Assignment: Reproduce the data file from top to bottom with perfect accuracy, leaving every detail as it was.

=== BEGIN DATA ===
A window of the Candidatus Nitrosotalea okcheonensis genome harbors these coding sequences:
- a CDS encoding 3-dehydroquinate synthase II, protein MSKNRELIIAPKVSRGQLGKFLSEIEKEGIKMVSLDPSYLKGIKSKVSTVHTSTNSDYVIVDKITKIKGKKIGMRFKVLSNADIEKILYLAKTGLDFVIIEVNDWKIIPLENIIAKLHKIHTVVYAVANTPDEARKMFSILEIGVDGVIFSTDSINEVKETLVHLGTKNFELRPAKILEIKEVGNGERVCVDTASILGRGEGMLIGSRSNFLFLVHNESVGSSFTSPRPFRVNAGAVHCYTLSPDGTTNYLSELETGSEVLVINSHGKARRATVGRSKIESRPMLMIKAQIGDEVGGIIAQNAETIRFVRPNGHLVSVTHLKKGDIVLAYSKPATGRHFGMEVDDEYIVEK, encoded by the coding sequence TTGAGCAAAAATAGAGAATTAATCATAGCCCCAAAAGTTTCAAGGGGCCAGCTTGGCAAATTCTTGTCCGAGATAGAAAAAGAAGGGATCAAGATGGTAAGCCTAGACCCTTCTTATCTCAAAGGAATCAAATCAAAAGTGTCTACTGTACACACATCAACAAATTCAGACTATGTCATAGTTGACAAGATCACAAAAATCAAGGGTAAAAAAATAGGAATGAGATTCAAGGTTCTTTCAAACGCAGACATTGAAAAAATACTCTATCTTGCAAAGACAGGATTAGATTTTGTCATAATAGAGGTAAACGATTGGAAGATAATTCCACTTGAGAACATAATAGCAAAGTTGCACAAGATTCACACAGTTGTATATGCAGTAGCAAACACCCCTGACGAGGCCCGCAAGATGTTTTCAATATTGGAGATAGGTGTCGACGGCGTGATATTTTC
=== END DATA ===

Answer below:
A window of the Candidatus Nitrosotalea okcheonensis genome harbors these coding sequences:
- a CDS encoding 3-dehydroquinate synthase II, protein MSKNRELIIAPKVSRGQLGKFLSEIEKEGIKMVSLDPSYLKGIKSKVSTVHTSTNSDYVIVDKITKIKGKKIGMRFKVLSNADIEKILYLAKTGLDFVIIEVNDWKIIPLENIIAKLHKIHTVVYAVANTPDEARKMFSILEIGVDGVIFSTDSINEVKETLVHLGTKNFELRPAKILEIKEVGNGERVCVDTASILGRGEGMLIGSRSNFLFLVHNESVGSSFTSPRPFRVNAGAVHCYTLSPDGTTNYLSELETGSEVLVINSHGKARRATVGRSKIESRPMLMIKAQIGDEVGGIIAQNAETIRFVRPNGHLVSVTHLKKGDIVLAYSKPATGRHFGMEVDDEYIVEK, encoded by the coding sequence TTGAGCAAAAATAGAGAATTAATCATAGCCCCAAAAGTTTCAAGGGGCCAGCTTGGCAAATTCTTGTCCGAGATAGAAAAAGAAGGGATCAAGATGGTAAGCCTAGACCCTTCTTATCTCAAAGGAATCAAATCAAAAGTGTCTACTGTACACACATCAACAAATTCAGACTATGTCATAGTTGACAAGATCACAAAAATCAAGGGTAAAAAAATAGGAATGAGATTCAAGGTTCTTTCAAACGCAGACATTGAAAAAATACTCTATCTTGCAAAGACAGGATTAGATTTTGTCATAATAGAGGTAAACGATTGGAAGATAATTCCACTTGAGAACATAATAGCAAAGTTGCACAAGATTCACACAGTTGTATATGCAGTAGCAAACACCCCTGACGAGGCCCGCAAGATGTTTTCAATATTGGAGATAGGTGTCGACGGCGTGATATTTTC